Religious Camp Is Tax Exempt

Disputed property used to house camp staff.

Hapletah v. Town of Fallsburg, 590 N.E.2d 1182 (N.Y. 1992)

Key point: A state law exempting from taxation all property "used exclusively for religious purposes" may exempt more than a chapel at a religious campgrounds. Caretaker and faculty residences and undeveloped land also may be exempt.

The New York Court of Appeals (the highest state court in New York) ruled that 64 bungalows, 6 house trailers, and a 10-acre wooded section of a 31-acre religious campground were exempt from property taxes as property "used exclusively for religious purposes."

A religious organization conducts a religious education program on a 31-acre parcel of land. The property is used primarily during the summer months when approximately 450 students from two years of age and older attend religious camps. The property consists of a main building containing a kitchen and dining room, recreational facilities, classrooms, chapels, a dormitory building, 64 bungalows, and 6 trailers. Ten acres of the 31-acre property are mostly wooded and are used primarily for hiking. The bungalows are used by clergy and teaching staff and their families. One of the trailers is used as a residence by a full-time caretaker.

A tax assessor determined that the 64 bungalows, 6 house trailers, and the 10-acre of wooded land were taxable since they were not used exclusively for religious purposes. The religious organization appealed. The court of appeals concluded that the properties in question were exempt from tax. The court began its opinion by quoting the state property tax exemption statute, which exempts "property owned by a corporation or association organized or conducted exclusively for religious … purposes and used exclusively for carrying out thereupon one or more [exempt] purposes."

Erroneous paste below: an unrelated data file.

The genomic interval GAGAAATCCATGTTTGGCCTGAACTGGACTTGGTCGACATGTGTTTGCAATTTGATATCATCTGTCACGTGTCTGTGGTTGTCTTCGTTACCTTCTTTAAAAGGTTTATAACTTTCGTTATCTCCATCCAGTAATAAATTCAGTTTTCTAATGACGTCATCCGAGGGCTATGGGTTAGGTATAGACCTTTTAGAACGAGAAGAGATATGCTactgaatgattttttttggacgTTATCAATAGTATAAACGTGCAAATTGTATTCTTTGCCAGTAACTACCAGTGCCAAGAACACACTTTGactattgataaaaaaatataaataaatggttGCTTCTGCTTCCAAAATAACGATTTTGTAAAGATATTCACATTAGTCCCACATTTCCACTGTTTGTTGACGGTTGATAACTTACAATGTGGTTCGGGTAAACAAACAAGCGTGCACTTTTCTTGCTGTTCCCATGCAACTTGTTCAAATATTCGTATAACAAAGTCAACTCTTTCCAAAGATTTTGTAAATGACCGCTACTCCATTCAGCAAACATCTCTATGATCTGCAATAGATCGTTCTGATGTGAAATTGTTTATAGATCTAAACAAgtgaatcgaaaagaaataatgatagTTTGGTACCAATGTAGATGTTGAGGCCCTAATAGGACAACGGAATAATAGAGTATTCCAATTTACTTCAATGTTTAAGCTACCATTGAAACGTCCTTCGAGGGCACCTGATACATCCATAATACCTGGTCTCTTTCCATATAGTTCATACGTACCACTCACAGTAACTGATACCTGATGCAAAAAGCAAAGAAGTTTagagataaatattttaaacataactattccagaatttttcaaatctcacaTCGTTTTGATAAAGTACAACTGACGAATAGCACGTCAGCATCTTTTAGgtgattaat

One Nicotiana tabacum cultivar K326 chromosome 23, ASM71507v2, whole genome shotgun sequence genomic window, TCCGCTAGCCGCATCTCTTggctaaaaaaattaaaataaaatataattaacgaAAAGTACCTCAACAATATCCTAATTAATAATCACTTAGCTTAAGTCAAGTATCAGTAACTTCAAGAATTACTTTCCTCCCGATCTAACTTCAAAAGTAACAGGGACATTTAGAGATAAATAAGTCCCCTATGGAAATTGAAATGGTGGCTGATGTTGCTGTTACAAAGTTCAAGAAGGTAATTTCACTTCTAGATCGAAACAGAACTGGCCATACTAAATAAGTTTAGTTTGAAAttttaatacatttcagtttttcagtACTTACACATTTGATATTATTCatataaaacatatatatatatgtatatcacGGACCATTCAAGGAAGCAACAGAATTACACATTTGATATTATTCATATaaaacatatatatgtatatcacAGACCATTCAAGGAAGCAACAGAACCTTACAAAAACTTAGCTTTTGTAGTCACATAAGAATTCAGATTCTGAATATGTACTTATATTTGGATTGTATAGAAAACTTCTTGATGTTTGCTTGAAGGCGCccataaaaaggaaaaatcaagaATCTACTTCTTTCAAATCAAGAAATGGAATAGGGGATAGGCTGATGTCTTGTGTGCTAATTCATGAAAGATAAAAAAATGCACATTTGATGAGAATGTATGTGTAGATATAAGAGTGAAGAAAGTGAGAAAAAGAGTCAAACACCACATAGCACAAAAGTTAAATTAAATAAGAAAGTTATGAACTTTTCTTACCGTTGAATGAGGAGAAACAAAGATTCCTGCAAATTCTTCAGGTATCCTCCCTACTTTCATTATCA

The court noted that the term exclusively "has been broadly defined to connote `principal' or `primary' such that purposes and uses merely auxiliary of incidental to the main and exempt purpose and use will not defeat the exemption …. Put differently, the determination of whether the property is used exclusively for [exempt purposes] depends upon whether its primary use is in furtherance of the permitted purposes."

The court concluded that the bungalows, trailers, and 10-acre wooded section all met this test. It observed: "If [the organization] was unable to provide residential housing accommodations to its faculty, staff, students and their families, its primary purposes of providing rigorous religious and educational instruction … would be seriously undermined. Thus, these housing facilities are `necessary and reasonably incidental' to the primary purpose of the facility, and this is so notwithstanding the existence of limited housing facilities nearby."

For the same reasons the court concluded that the trailer provided to the full-time caretaker was exempt. Finally, the court concluded that the 10-acre wooded section was exempt since it too was "incidental to the primary religious purpose of the entire 31-acre parcel." The court acknowledged that tax exemptions "are to be strictly construed," but added that the interpretation of such exemptions "should not be so narrow and literal as to defeat their settled purpose … that of encouraging, fostering and protecting religious and educational institutions."

See also New Life Gospel Church v. Department of Community Affairs, 608 A.2d 397 (N.J. App. 1992).

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